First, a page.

Over 7,000 years ago, the South American people domesticated and bred alpacas to produce fine, soft and warm fiber. Of all the animal fibers, only de-haired cashmere, around 14-16 microns, is finer than alpaca which comes in at around 18-26 microns. In comparison, human hair is about 100 microns thick!
Spinners say that alpaca spins like butter. Mountain climbers and other outdoor enthusiasts are wearing alpaca socks on their feet, testifying that alpaca is warm and insulating yet wicks away moisture. Alpaca fiber is strong - yet soft next to the skin, lightweight - yet long-lasting and durable for rugged outerwear.
Alpaca fiber IS special.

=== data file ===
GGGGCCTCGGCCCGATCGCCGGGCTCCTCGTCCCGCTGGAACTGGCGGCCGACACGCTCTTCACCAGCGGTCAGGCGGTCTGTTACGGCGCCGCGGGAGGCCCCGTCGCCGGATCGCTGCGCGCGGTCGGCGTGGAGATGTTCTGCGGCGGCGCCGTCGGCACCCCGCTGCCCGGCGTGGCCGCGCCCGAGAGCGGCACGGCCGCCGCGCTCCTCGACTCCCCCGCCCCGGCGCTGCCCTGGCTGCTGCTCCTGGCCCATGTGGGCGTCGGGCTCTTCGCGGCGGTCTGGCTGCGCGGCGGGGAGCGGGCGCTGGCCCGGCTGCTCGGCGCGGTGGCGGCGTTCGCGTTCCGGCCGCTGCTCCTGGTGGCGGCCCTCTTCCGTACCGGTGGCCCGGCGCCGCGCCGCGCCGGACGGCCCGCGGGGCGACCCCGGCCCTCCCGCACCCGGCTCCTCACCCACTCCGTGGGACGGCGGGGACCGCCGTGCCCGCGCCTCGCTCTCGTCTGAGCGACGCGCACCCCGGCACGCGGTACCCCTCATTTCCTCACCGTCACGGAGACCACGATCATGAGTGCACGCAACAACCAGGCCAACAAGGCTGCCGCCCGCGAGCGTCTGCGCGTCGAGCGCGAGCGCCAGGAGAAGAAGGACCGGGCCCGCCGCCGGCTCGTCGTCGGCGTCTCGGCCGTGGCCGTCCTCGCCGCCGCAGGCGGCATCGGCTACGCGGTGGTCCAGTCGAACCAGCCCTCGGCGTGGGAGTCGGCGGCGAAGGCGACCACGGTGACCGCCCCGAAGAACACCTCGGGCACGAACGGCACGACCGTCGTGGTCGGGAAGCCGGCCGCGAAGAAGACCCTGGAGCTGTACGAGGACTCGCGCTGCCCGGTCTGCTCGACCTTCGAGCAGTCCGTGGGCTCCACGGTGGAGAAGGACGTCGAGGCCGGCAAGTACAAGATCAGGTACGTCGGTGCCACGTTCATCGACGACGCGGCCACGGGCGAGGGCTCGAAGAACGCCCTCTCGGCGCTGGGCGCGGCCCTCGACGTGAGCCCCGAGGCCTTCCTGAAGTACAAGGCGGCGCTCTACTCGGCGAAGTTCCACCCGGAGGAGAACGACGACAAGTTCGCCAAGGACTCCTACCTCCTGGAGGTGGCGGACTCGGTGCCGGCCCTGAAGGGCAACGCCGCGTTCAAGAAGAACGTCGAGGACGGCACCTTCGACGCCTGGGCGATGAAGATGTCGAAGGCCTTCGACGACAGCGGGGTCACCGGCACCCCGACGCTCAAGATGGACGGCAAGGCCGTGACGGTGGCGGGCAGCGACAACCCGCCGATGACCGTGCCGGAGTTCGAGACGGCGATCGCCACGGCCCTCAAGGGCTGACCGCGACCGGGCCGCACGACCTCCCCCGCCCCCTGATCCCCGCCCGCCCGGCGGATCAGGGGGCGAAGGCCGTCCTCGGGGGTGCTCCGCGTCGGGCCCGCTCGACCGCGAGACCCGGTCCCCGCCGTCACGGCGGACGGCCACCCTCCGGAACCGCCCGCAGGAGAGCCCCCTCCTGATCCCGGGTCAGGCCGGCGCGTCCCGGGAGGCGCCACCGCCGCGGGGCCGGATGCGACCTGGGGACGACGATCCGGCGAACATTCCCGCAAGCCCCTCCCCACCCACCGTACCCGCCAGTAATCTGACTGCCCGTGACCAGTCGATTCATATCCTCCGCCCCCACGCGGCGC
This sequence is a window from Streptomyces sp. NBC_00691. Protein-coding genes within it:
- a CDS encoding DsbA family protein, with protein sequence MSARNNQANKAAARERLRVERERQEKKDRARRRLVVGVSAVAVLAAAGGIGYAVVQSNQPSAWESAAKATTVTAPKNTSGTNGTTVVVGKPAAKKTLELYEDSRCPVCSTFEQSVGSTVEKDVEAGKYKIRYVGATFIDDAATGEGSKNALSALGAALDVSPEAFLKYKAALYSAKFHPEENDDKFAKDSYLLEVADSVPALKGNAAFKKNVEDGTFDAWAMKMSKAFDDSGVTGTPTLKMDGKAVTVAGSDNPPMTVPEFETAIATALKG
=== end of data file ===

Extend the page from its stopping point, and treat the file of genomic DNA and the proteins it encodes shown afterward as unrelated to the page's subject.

Alpacas are a type of livestock, like any other domesticated animal kept by people, they have to have value to the owner. Alpacas are similar to sheep and some types of goats because of the fact their main function is to produce fleece (sometimes called fiber or hair), which is similar to wool. The raw fiber can be used many ways. It can be felted or spun into yarn. It can be knitted, crocheted, hooked, or woven into garments and other useful household items.
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